Governor Rochas Okorocha of Imo state has appealed to the traditional rulers of Mbaise land, to help persuade Chief Emeka Ihedioh over his election petition.
The governor who is distressed by the weight of evidence in the petition filed by the governorship candidate of the Peoples Democratic Party (PDP) in Imo state, urged the rulers to advocate that the case be dropped.
Okorocha also asked the Mbaise monarchs to persuade the head of the legal team of Ihedioha, Chief Mike Ahamba (SAN) to withdraw the petition in the interests of the state.
The evidently perturbed governor made this plea to the traditional rulers yesterday during a meeting with members of the state Council of Traditional Rulers in Owerri.
According to This Day, over 40 alleged traditional rulers that were suspended or facing trial from the government-sponsored council of traditional rulers were absent from the meeting.
Sources claimed that the governor’s appeal to the traditional rulers amounted to threats to the lives of Ihedioha, Ahamba and the traditional rulers.
They stressed that“the implication is that if at the end of the day, the petition is not withdrawn by the parties, the governor can go ahead to get his own ‘pound of flesh’ from the persons directly concerned.”
The sources added that it was observed that the governor singled out only traditional rulers from Mbaise to stand-up in the midst of their colleagues, and that was perceived as intimidation, threat and impunity.
It was said that the rulers rebuked the governor, advising that he desists from such punitive measures.
However, the governor has directed the 40 traditional rulers in the state who took him and the government to court to withdraw the suit without further delay.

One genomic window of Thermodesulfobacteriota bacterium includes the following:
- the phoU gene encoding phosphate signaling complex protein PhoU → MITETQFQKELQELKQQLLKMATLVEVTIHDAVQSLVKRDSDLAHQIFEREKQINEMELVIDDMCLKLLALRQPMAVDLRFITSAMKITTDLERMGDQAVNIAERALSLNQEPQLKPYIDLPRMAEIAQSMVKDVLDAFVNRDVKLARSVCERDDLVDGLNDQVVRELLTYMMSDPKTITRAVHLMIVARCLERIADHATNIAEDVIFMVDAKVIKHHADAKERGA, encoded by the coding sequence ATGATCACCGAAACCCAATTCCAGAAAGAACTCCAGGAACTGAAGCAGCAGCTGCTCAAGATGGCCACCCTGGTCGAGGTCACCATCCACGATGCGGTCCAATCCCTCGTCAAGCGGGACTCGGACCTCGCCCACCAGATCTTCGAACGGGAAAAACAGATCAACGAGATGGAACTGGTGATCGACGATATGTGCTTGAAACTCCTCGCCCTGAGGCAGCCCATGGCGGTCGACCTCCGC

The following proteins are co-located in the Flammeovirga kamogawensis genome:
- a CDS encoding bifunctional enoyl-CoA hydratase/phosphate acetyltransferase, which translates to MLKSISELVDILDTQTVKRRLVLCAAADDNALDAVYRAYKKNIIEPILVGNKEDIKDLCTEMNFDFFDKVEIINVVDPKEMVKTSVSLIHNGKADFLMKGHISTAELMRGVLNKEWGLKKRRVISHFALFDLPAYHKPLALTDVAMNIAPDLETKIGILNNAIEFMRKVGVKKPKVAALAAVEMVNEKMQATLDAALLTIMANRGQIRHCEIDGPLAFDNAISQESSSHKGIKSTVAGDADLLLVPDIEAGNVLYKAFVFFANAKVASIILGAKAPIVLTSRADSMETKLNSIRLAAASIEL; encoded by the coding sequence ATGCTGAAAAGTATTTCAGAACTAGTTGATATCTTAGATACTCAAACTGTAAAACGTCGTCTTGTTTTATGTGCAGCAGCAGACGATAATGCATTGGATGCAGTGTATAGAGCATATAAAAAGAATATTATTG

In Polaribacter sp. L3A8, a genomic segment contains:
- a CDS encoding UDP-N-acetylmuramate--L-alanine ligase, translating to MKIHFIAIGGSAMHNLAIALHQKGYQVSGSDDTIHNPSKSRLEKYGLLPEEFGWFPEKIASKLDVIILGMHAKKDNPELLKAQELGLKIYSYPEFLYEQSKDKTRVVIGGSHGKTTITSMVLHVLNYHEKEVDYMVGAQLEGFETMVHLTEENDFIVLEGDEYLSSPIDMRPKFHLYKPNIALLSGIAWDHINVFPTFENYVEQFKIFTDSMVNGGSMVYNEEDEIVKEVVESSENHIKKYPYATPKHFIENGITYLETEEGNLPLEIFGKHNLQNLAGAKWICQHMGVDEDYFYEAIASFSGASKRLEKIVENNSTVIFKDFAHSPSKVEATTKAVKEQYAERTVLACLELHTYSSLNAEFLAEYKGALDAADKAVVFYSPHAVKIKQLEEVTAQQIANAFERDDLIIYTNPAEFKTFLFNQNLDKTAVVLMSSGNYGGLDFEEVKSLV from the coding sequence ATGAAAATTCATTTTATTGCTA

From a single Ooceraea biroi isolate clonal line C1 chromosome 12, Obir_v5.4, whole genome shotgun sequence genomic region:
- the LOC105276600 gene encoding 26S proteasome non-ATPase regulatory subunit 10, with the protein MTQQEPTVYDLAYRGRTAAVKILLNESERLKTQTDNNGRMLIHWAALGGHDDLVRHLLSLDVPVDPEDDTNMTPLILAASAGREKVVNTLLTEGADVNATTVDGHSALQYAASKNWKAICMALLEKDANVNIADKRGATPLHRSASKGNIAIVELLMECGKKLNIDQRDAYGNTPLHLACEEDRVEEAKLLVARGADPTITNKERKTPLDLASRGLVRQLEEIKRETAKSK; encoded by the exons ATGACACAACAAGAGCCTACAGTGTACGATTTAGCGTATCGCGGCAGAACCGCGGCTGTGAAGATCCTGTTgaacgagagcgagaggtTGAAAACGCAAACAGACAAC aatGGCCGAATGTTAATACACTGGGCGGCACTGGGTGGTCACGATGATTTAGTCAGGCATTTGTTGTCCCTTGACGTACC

He also required that they tender an apology, adding that such action amounted to insult and embarrassment to him and the government.
Okorocha said that “for the 40 traditional rulers to have gone to court against him and the government for no tenable, tangible and justifiable reason, it means they must have mistaken his patience, tolerance and respect for the people of the state as weakness.”
Reports suggest that the traditional rulers had gone to court on the grounds that the governor suspended them and even went to the media to claim that the court had restrained the governor from suspending them.
The governor inferred that the traditional rulers were out to deliberately dent him and his government, claiming that he never suspended the traditional rulers or sacked them.
He went on to say that he had not taken any action that suggested a plan to go against them, thereby questioning the rationale of their court action.
Okorocha explained that the state Council of Traditional Rulers led by Eze Samuel Ohiri does not have the right to suspend or remove any Eze from his position.
He added only he as the governor has that right, and he had never exercised any such right against the traditional rulers in question.
He pointed out that the leadership of the traditional rulers council only suspended four of their members from the council and that they did that of their own will, not on behalf of the governor.
The governor, who chaired the meeting, directed that whatever money was owed the traditional rulers in the state should be paid within a week.
He went on to dissolve the traditional rulers’ councils in the local governments, saying that their tenures had expired long before.
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